After a rough start in conference play, and a phone call from Acie Law, A&M's Donald Sloan is hoping…
Sloan, Aggies win with heart
But the Aggies were all heart in Kansas City Thursday night, capturing A&M's first ever win in the first round of the Big 12 Tournament in a 60-47 win over Iowa State.
It all started on Tuesday night, when sophomore Donald Sloan got the call that his mother was ill. She wasn't going to make it very long. She wanted to see him one last time.
He made the trip to Dallas and didn't sleep a wink on Tuesday night, spending every moment he could with his mother—both of them knowing the end was inevitable. When the end did come early Thursday morning the 20-year-old Sloan had to make one of the toughest decisions of his young life.
"This is the first time I've ever experienced anything like this," Sloan said after the game on Thursday. "I debated if I was going to come up (for the game) or not. My family was asking what I was going to do; my teammates were asking what I was going to do. I think I made the right decision. I think (my mom) would have wanted me to come and play in this game."
He struggled at the beginning of the game, even running the wrong play on the Aggies' first possession of the game, but during the first media timeout, A&M head coach Mark Turgeon called him over to the side to make sure that he was able to continue in a game that the Aggies had to win to keep their NCAA Tournament hopes alive.
There was no hesitation by Sloan.
"I said, ‘Yes, we're in this together until the end,'" said Sloan, who nearly recorded a triple-double with 12 points, nine rebounds and nine assists. "My teammates really embraced me and I felt like, if I needed anything, they were there. They were there for me and I had to be there for them."
Turgeon was impressed by Sloan's courage, but added that it is nothing new to those who are close to him.
"We know how tough he is because we're around him every day and we see him," said Turgeon, who seemed to be juggling feelings of relief and a sense of pride during the post game press conference. "I couldn't have done what that kid did today. It was pretty special. I know his mom was really proud of him before she passed and obviously if she's looking down tonight, she's really proud of him—not only because of how he played, but because he's just a great kid."
But as if the death of a player's mother wasn't enough of an off-the-court issue to deal with for coaches and players, freshman center DeAndre Jordan acquired a nasty stomach virus on Tuesday night and couldn't even eat on Wednesday. He was unable to participate in the team's workout session on Wednesday afternoon and was finally able to eat small portions at the team's pregame meal on Thursday.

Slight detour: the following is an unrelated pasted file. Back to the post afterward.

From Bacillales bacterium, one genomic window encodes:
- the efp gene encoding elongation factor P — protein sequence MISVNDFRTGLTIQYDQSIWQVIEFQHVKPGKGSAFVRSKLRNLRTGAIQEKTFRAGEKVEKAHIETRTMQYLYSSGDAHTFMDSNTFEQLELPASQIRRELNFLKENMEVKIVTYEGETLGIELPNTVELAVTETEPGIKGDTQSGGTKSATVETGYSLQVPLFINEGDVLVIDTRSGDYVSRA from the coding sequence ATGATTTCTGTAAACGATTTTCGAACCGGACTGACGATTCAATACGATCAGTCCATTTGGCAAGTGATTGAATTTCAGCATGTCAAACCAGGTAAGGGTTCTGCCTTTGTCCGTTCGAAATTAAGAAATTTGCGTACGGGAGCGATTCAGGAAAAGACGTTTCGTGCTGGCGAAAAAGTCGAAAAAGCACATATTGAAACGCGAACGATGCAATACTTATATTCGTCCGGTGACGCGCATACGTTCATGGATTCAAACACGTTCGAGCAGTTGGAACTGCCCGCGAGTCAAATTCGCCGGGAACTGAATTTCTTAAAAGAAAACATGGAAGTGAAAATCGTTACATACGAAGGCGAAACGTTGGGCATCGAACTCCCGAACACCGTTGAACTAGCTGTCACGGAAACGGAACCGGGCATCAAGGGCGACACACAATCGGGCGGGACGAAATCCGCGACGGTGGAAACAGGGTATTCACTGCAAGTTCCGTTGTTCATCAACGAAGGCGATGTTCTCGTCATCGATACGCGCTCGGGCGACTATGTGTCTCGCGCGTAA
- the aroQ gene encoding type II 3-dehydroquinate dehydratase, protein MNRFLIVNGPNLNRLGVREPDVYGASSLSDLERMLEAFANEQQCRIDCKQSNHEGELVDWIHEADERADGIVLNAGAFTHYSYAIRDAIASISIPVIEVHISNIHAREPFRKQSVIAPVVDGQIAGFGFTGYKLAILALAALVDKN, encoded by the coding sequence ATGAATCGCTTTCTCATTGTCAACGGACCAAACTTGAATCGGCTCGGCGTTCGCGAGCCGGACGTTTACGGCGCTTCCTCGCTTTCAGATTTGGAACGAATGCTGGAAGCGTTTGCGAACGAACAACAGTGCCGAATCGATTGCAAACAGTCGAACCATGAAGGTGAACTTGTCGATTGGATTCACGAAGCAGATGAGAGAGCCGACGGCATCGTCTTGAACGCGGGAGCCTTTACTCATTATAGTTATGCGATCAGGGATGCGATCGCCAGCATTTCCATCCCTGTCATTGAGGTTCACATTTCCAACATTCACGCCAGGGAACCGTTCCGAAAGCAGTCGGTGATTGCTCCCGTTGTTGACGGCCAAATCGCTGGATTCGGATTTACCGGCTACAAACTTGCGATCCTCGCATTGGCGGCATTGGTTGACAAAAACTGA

At that point, Turgeon believed that Jordan would be able to go for the Aggies—even though he hadn't eaten and would need to be monitored closely for dehydration.
But during pregame warm-ups, Jordan's condition deteriorated once again and continued to worsen until he finally left the bench and was taken to a local hospital to be examined for possible appendicitis.
"Up until game time we thought DeAndre was going to play, then he couldn't so that kind of blind-sided us, too," Turgeon said. "We've had a tough 24 hours and I was really worried about our team. I didn't want to come up here after a loss and make excuses, but I was really nervous about what happened in the last 24 hours. It was a long, nerve-racking day."
Thanks to the heart of Sloan, and the performances handed in by players like Bryan Davis, Chinemelu Elonu, and Beau Muhlbach the Aggies were able to persevere, and in the process, probably solidifying a spot in the NCAA Tournament next week
But as important as those contributions were from the players on the court, you've got to give Turgeon and his staff credit for holding everyone together.
The Aggies could have mailed it in. They could have laid an egg on national television, and then Turgeon would have taken the podium on Thursday night with a laundry list of valid excuses.
But they didn't. And he didn't.
"When things like this happen, they can either inspire you or they put a little cloud over you," Turgeon said. "I thought we had that cloud over us at the beginning of the game then we fought through it."
A little bit of heart can go a long way.
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